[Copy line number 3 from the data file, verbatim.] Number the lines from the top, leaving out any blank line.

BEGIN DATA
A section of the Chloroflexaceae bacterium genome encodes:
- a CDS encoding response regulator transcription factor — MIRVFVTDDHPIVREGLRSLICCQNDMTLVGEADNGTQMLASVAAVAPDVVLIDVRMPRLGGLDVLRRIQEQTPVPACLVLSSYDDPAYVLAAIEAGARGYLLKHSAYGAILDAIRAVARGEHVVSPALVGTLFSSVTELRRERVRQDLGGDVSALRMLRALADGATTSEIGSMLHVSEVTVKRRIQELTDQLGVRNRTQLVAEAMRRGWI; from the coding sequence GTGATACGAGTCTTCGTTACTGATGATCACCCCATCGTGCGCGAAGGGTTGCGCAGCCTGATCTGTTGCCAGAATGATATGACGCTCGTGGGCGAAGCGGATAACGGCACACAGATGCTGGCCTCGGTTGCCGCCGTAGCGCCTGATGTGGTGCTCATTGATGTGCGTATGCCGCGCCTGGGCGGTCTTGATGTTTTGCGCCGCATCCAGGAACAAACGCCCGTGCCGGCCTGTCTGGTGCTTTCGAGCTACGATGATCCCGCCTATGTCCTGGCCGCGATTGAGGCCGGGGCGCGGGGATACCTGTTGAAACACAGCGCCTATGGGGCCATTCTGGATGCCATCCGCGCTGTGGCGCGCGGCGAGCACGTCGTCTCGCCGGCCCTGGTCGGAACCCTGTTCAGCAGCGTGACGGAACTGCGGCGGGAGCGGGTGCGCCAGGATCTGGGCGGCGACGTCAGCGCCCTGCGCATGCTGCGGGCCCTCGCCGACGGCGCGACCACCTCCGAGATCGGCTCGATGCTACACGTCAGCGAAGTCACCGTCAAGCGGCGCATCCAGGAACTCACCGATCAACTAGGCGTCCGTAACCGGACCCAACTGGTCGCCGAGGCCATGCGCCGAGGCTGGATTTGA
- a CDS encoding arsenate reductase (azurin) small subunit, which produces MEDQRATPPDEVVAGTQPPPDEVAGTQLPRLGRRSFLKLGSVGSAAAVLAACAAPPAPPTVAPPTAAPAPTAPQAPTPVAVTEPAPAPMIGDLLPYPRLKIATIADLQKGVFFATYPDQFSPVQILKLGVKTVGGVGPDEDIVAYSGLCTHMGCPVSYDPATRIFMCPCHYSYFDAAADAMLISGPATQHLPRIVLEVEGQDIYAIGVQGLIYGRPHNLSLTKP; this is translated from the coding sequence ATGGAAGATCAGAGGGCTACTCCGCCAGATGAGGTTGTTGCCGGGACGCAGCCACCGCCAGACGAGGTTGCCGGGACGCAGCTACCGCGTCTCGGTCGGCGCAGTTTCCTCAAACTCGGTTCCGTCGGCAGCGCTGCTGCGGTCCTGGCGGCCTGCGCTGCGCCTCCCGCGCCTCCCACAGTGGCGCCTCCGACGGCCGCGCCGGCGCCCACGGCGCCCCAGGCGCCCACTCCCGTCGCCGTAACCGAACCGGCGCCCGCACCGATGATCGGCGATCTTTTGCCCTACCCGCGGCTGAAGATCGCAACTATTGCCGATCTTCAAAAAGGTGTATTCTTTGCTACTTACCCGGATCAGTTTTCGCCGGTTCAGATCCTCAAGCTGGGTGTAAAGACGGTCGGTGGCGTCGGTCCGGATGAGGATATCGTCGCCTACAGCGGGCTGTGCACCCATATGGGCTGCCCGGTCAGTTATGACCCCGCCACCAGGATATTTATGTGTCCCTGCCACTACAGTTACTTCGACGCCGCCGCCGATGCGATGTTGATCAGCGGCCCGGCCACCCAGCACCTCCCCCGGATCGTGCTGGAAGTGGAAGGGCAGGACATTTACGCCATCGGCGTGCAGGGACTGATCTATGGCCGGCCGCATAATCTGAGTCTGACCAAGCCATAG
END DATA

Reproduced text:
- a CDS encoding arsenate reductase (azurin) small subunit, which produces MEDQRATPPDEVVAGTQPPPDEVAGTQLPRLGRRSFLKLGSVGSAAAVLAACAAPPAPPTVAPPTAAPAPTAPQAPTPVAVTEPAPAPMIGDLLPYPRLKIATIADLQKGVFFATYPDQFSPVQILKLGVKTVGGVGPDEDIVAYSGLCTHMGCPVSYDPATRIFMCPCHYSYFDAAADAMLISGPATQHLPRIVLEVEGQDIYAIGVQGLIYGRPHNLSLTKP; this is translated from the coding sequence ATGGAAGATCAGAGGGCTACTCCGCCAGATGAGGTTGTTGCCGGGACGCAGCCACCGCCAGACGAGGTTGCCGGGACGCAGCTACCGCGTCTCGGTCGGCGCAGTTTCCTCAAACTCGGTTCCGTCGGCAGCGCTGCTGCGGTCCTGGCGGCCTGCGCTGCGCCTCCCGCGCCTCCCACAGTGGCGCCTCCGACGGCCGCGCCGGCGCCCACGGCGCCCCAGGCGCCCACTCCCGTCGCCGTAACCGAACCGGCGCCCGCACCGATGATCGGCGATCTTTTGCCCTACCCGCGGCTGAAGATCGCAACTATTGCCGATCTTCAAAAAGGTGTATTCTTTGCTACTTACCCGGATCAGTTTTCGCCGGTTCAGATCCTCAAGCTGGGTGTAAAGACGGTCGGTGGCGTCGGTCCGGATGAGGATATCGTCGCCTACAGCGGGCTGTGCACCCATATGGGCTGCCCGGTCAGTTATGACCCCGCCACCAGGATATTTATGTGTCCCTGCCACTACAGTTACTTCGACGCCGCCGCCGATGCGATGTTGATCAGCGGCCCGGCCACCCAGCACCTCCCCCGGATCGTGCTGGAAGTGGAAGGGCAGGACATTTACGCCATCGGCGTGCAGGGACTGATCTATGGCCGGCCGCATAATCTGAGTCTGACCAAGCCATAG